Sunday, 25 November 2012

Amy Waldman: The Submission

Two years after 9/11, a jury gathers in Manhattan to select a memorial for the victims of the attack. The jurors deliberate on the designs without knowing who the submitting architects are. Only when the decision is taken do they learn that the winner is an American Muslim.

What now ensues is an engrossing tale on how to remember, and understand, a national tragedy. At the centre of this absorbing thriller are Mohammad Khan, the memorial's designer, and Claire Burwell, a 9/11 widow and the representative of the bereaved on the jury, who initially backs Khan's Garden and finally turns on both design and designer

'Booklist' called The Submission "The Bonfire of the Vanities for our time" and I do share that feeling. Michiko Kakutani of the 'New York Times' however opines that Waldman's story "has more verisimilitude, more political resonance and way more heart than Mr Wolfe's own 1987 best-seller The Bonfire of the Vanities ...". Since I had loved Wolfe's novel (and do like pretty much everything by him), I wondered whether Kakutani might on principle be not very fond of him, and so I googled her and Wolfe and found that she is said to generally dislike him, and Philip Roth, and Norman Mailer ... authors that I myself like to read ...

The Submission is much more than a thriller; it is an enlightening tale about New York politics, art, religion, the life of illegal immigrants, differing perceptions and attitudes, and warring interest groups – a tale that tells us more about the social fabric of this extraordinary centre of ambition (and the modern world) than any number of social studies. We come across the successful politician who has a keen sense of what the majority wants to hear, the hungry journalist who is unaware of the problems that sensational journalism is causing, ruthless political activists who solely pursue their own interests, and and and ...

I especially love this book for phrases like these:
"The Garden was too beautiful, Ariana and the other artists kept saying of Claire's choice. They saw for a living, yet when it came to the Garden they wouldn't see what she saw."
"The mockery of pretension, Claire decided, could also be pretentious."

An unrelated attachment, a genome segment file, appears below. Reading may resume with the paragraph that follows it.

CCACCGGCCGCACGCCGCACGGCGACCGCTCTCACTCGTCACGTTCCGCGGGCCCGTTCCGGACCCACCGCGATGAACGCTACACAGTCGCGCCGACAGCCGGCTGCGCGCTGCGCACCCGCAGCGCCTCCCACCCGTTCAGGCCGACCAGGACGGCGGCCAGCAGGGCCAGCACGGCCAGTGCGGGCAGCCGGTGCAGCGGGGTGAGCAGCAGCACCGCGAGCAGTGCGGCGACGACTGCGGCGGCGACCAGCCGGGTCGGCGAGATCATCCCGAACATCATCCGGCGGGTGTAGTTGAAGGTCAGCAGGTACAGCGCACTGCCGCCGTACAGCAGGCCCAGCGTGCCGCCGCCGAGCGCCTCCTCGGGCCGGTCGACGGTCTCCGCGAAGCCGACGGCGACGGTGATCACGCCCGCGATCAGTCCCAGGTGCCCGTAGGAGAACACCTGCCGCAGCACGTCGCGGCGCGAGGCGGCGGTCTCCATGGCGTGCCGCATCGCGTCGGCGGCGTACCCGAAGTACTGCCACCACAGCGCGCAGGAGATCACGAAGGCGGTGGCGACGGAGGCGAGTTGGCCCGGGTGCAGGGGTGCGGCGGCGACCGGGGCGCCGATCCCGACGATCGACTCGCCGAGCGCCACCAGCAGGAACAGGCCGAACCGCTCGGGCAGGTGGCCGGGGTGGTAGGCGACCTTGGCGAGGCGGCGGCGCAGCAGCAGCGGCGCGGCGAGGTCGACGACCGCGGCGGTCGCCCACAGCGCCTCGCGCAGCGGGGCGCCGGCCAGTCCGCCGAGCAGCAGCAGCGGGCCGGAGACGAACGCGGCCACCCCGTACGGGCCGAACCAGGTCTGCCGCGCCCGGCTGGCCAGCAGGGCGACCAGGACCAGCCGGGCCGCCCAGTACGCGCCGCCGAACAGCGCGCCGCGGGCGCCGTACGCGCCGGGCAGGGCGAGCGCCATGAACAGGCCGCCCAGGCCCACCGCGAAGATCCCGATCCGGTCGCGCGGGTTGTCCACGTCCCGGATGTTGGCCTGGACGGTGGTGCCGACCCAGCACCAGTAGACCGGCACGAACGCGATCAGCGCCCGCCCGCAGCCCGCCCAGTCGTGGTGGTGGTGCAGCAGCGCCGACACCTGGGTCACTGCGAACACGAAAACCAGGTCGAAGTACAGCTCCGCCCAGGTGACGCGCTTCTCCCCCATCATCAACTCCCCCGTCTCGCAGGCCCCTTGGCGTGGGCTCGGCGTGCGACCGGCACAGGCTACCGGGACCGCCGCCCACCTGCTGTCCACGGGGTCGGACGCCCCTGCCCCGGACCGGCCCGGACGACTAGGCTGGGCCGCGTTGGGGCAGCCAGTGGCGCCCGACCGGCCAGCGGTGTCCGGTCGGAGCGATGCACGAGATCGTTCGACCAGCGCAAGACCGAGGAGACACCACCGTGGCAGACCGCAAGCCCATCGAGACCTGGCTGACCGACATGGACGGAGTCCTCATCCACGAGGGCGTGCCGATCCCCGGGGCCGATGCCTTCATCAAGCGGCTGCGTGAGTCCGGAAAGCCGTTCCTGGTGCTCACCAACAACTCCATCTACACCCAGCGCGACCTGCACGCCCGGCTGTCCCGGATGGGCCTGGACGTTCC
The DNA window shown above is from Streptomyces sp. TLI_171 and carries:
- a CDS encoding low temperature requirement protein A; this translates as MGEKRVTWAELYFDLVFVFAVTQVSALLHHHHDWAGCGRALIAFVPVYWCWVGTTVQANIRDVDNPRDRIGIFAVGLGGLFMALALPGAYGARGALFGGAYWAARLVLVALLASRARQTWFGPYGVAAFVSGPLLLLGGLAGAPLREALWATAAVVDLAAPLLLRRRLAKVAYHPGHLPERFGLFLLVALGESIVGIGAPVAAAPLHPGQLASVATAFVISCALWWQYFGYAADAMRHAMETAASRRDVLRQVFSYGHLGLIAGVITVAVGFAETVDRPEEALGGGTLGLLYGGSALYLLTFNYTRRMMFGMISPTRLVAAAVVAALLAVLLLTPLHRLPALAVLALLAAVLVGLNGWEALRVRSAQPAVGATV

"She knew children lived between the poles of invention and imitation."

And, I warmed much to the clashes of opinions that were expressed so convincingly:
"Some things don't deserve to be understood. Apartheid didn't deserve to be understood, even if the whites who benefitted from it didn't see it that way."
"Back when the Carmelite nuns wanted to put a convent at Auschwitz, the pope decided to respect the sensitivities of Jews and move it. He wasn't saying the nuns had no right to be there; he wasn't saying they were in any way responsible for what happened to the Jews. He was saying: rights do not make right, that feelings matter, too."

To me, the question that lies at the heart of this book is this: Should (can) we look at a piece of art without considering the person who created it? There isn't really an answer, as Amy Waldman impressively demonstrates:
"Down the stairs back in time, until she came upon herself and Cal standing in front of Picasso's 'Weeping Woman' at the Tate in London. Claire could still visualize the portrait today – the blue in her hair, the red in her hat, that ghastly, skull-like area around the mouth – more clearly, in fact, than she could see the husband who had stood next to her.
'Kind of ruins it that Picasso was so horrible, doesn't it?' Clare had said. 'He probably made Dora Maar cry, then painted her crying.'
'So great art requires a morally pure artist?' Cal asked. 'You look at the creation, not the creator.'
'So you ignore that he tormented poor Dora'
'No, you judge the paintings as works of art, and Picasso as a man. There's no inconsistency in loving one and reviling the other. And thankfully the converse is true as well: you love me even though I made some pretty lousy art. Maybe arrogance is necessary for greatness.'
(...) Perhaps they were inseparable, as Cal had argued  – the arrogance firing the creation  – but she wanted the Garden pure again, free of associations, free of Khan. The Garden as she first had seen it. But she couldn't take it from him, because it was his as much as, more than, hers. He had created it. She bent her head to her hands and cried."

Amy Waldmann
The Submission
Windmill Books, London 2012

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